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News Coverage of Kane Open Space Referendum

Elgin Courier-News
April 7, 2017

Column: Kane County voters committed to preserving natural, historic resources

Linda McDaniel-Hale

The Kane County Land Acquisition and Preserve Improvement referendum question passed Tuesday, with 52 percent of votes for it and 44 percent against it.

"The passage of the forest preserve referendum reaffirms my faith in voters' ability to collectively make the best decisions," Elgin Mayor Dave Kaptain said.

The issue placed before the voters was whether Kane County should be authorized to issue general obligation bonds in the amount of $50 million to be paid off in 20 years for the Forest Preserve District to acquire, restore and improve existing programs.

Proceeds from the bonds will also be used to acquire approximately 2,000 to 2,500 additional acres of open space in Kane County. The Forest Preserve District has said that open space improves the quality of life for residents as it increases property values, cleans our air and water, and provides healthy recreational and educational opportunities.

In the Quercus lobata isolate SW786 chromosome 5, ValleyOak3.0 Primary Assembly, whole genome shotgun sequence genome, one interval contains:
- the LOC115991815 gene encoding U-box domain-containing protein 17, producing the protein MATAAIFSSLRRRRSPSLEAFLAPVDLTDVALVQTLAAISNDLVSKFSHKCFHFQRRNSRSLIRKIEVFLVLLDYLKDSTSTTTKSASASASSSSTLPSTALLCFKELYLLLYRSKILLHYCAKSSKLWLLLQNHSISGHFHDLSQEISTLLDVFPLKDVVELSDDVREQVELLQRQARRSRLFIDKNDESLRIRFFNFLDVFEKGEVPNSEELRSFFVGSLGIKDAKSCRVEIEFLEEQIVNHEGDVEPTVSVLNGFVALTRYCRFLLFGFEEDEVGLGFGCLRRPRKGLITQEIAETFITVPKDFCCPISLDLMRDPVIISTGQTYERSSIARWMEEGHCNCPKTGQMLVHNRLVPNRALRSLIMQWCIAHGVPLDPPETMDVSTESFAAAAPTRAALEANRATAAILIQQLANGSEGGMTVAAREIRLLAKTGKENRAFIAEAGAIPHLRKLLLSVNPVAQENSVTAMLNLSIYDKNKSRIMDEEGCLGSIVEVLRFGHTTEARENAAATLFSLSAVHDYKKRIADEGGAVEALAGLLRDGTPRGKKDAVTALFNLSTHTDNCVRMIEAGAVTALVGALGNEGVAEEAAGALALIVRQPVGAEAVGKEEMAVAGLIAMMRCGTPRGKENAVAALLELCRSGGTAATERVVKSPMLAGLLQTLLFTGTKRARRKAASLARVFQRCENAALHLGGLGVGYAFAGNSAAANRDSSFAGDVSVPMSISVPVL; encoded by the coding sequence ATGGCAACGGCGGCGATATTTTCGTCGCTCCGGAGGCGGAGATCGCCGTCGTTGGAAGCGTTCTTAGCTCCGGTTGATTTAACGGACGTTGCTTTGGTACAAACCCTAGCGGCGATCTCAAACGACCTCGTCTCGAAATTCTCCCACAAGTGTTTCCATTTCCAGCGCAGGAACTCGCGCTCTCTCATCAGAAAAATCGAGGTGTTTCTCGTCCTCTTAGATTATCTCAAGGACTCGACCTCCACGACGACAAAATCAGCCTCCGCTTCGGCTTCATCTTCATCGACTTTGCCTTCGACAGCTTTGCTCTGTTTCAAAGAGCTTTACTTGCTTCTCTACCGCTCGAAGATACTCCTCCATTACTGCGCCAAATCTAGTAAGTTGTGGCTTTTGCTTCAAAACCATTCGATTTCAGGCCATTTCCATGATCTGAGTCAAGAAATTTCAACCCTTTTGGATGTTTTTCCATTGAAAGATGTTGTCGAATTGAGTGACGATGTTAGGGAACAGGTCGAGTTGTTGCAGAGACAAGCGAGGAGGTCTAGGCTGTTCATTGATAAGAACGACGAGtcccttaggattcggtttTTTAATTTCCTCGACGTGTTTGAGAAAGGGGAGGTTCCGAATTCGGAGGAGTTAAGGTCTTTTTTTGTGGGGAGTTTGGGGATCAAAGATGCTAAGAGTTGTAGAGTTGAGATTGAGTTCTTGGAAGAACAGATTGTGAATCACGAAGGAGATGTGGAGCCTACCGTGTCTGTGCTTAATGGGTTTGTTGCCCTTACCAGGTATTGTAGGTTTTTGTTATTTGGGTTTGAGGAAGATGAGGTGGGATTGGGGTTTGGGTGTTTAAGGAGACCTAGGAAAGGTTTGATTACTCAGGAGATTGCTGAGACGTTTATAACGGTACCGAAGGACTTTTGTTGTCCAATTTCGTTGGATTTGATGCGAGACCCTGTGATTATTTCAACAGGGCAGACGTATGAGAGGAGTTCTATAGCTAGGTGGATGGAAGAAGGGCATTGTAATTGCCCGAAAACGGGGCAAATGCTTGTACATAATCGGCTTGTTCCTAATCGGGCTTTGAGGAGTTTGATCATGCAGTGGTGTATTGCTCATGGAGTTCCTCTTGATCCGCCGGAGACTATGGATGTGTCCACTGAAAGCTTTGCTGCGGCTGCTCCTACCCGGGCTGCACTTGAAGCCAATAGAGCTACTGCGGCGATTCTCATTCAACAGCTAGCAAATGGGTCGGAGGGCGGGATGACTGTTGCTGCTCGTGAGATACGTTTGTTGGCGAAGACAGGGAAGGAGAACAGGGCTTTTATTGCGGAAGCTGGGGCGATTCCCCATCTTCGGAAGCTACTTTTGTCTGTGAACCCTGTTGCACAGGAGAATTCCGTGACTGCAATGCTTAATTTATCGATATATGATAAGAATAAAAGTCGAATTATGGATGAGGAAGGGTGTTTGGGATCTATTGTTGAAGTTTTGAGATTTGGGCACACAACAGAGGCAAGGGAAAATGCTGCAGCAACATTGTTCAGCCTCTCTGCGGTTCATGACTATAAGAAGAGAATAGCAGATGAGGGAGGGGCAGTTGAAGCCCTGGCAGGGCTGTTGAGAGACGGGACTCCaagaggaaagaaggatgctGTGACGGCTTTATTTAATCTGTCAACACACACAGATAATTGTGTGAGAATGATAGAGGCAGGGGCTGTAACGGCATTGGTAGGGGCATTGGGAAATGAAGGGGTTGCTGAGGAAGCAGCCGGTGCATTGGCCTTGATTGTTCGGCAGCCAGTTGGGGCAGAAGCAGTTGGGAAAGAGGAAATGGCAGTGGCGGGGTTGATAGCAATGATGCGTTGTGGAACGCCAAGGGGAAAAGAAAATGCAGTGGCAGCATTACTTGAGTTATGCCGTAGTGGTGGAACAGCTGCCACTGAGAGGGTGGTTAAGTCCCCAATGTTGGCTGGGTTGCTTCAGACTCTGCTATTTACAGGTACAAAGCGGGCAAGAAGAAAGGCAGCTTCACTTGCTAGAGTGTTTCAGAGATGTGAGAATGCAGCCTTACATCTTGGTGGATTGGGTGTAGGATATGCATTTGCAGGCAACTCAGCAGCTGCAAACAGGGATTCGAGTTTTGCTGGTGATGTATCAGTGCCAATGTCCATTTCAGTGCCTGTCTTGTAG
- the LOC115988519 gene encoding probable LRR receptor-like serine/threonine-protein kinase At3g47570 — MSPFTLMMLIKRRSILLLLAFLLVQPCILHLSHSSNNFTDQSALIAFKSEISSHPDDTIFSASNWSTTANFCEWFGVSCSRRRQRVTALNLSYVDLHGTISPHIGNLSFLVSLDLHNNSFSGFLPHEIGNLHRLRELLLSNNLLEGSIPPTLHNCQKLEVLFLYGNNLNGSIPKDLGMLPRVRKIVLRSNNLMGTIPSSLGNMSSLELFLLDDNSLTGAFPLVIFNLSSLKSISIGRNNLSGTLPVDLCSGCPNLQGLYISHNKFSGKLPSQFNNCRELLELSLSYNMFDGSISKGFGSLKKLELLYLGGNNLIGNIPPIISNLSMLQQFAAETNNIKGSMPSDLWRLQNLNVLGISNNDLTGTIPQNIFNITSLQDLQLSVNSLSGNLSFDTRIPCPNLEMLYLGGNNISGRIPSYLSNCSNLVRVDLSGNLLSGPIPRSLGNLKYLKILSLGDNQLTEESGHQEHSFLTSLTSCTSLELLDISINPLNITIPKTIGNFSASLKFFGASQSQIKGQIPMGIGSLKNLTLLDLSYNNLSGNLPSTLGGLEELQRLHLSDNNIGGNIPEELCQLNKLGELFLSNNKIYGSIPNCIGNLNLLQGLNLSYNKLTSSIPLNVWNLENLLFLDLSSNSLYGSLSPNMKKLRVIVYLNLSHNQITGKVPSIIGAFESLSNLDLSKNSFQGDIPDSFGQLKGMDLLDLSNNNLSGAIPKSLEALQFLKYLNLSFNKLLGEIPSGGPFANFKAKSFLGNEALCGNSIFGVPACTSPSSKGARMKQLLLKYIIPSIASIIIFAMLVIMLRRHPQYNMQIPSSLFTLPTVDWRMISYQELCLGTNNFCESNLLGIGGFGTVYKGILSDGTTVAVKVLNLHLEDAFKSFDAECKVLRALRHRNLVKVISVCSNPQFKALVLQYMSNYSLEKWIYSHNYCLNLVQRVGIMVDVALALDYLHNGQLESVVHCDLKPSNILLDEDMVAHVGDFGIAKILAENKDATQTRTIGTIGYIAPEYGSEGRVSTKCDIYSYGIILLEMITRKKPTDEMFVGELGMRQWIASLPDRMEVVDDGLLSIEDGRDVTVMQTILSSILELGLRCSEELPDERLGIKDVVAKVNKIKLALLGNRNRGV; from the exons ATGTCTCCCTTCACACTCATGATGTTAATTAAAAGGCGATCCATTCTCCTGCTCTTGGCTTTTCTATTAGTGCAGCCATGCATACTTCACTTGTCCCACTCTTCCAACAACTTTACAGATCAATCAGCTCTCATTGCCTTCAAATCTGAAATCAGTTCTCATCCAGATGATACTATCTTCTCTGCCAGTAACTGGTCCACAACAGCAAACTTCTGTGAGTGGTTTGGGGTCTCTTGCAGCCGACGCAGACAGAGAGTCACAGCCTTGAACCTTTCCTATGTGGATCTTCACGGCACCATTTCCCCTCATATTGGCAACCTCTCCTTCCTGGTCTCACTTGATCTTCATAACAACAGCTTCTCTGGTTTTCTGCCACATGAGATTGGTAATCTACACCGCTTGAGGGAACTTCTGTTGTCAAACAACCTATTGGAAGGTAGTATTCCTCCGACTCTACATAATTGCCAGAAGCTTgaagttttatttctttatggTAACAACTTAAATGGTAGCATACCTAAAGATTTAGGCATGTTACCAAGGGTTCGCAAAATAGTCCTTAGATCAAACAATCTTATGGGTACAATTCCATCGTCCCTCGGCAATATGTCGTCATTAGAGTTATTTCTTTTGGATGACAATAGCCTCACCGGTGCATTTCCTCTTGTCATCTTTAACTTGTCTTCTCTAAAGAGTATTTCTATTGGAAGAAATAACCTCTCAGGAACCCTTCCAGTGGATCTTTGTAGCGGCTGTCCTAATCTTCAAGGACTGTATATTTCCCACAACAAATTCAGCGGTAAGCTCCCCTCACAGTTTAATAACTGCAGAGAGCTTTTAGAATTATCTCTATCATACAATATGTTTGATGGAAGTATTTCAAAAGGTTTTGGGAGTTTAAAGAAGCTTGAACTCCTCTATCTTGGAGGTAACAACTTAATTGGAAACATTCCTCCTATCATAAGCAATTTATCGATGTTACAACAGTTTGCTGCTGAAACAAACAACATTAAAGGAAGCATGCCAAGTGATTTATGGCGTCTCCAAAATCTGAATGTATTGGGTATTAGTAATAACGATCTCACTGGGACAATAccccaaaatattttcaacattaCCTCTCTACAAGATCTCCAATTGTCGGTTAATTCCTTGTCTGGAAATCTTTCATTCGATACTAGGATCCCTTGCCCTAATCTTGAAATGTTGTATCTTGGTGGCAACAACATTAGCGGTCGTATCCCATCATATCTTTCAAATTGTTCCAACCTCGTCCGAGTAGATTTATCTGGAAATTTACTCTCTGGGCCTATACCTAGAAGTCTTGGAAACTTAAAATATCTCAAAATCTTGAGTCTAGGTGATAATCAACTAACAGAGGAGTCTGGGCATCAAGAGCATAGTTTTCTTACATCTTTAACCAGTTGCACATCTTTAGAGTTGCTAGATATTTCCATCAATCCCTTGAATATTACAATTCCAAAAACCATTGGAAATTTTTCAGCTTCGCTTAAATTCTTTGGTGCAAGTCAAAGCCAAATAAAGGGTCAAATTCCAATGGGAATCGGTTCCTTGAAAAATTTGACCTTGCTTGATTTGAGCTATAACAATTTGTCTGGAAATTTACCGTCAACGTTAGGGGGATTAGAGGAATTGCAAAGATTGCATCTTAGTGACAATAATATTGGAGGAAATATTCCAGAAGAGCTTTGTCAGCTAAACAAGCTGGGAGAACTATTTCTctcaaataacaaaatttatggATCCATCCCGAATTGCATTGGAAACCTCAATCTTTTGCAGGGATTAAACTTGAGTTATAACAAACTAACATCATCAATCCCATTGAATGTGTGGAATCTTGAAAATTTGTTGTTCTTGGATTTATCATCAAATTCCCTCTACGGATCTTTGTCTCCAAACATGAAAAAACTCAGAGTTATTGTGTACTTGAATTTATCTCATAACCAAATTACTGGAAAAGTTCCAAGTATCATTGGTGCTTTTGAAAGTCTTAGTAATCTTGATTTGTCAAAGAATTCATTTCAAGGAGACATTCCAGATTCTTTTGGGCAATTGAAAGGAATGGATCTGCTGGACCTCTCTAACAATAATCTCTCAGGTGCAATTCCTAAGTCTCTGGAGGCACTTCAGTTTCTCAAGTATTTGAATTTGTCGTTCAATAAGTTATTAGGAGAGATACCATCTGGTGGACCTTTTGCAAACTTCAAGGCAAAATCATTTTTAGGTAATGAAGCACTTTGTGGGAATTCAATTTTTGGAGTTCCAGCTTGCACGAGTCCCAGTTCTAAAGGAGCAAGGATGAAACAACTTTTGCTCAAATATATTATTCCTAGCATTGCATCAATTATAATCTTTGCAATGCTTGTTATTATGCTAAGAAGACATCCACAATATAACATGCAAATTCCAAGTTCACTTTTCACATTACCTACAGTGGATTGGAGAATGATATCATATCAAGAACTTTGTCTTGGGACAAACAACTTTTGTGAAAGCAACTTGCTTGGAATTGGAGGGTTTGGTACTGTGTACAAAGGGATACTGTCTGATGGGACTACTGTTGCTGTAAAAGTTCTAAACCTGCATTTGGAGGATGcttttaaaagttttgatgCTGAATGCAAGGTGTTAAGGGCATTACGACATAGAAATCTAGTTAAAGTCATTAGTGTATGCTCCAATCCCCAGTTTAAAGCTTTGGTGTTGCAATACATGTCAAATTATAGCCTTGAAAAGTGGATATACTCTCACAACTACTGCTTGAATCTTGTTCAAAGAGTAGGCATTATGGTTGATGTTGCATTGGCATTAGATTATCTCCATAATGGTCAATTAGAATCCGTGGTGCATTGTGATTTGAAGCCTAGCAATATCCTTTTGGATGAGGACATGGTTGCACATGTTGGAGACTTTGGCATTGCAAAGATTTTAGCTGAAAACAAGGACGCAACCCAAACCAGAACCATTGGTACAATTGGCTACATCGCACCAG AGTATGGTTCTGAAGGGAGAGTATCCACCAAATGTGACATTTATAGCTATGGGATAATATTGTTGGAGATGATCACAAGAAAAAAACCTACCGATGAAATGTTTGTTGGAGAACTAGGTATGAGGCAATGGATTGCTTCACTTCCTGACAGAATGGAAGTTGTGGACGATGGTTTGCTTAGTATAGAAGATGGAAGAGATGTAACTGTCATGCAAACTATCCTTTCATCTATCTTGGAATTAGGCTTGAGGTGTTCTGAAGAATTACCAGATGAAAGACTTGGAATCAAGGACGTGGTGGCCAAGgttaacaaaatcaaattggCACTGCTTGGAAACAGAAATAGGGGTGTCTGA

Kane County Board Chairman Chris Lauzen recently took a stand against the $50 million referendum question on the ballot. He said he feels that "property taxes are just too high."

"I recognize the value parks and forest preserves bring to our quality of life," Lauzen told The Courier-News. "But people have given up," referring to people leaving the state over high taxes.

The Forest Preserve District referendum will cost the owner of a $250,000 home $22 per year over the next two years, just $1.83 per month.

This is a small amount to pay for revitalization of the Nelson Lake Marsh within the Dick Young Forest Preserve in Batavia, the Helms Woods flatwoods and migratory bird habitat restoration in Carpentersville, a new wetland habitat in Pingree Grove, and habitat expansion and connection at Freeman Kame Forest Preserve in Huntley.

The continuation of open spaces will protect plant and animal communities within the Fox Valley. There is no need for every piece of land to be turned into residential, commercial and industrial uses. The need to preserve the natural habitat is of value to everyone that lives within Kane County.

"We should feel thankful that we live in a county whose residents can think past the short-term problems facing us all and think toward the long-term legacy we leave for future generations," Kaptain said.

The passage of this referendum question has shown that our Kane County community wants to remain committed to preserving our natural and historic resources and habitats.

Linda McDaniel-Hale is a Fox Valley resident who offers opinion on local topics.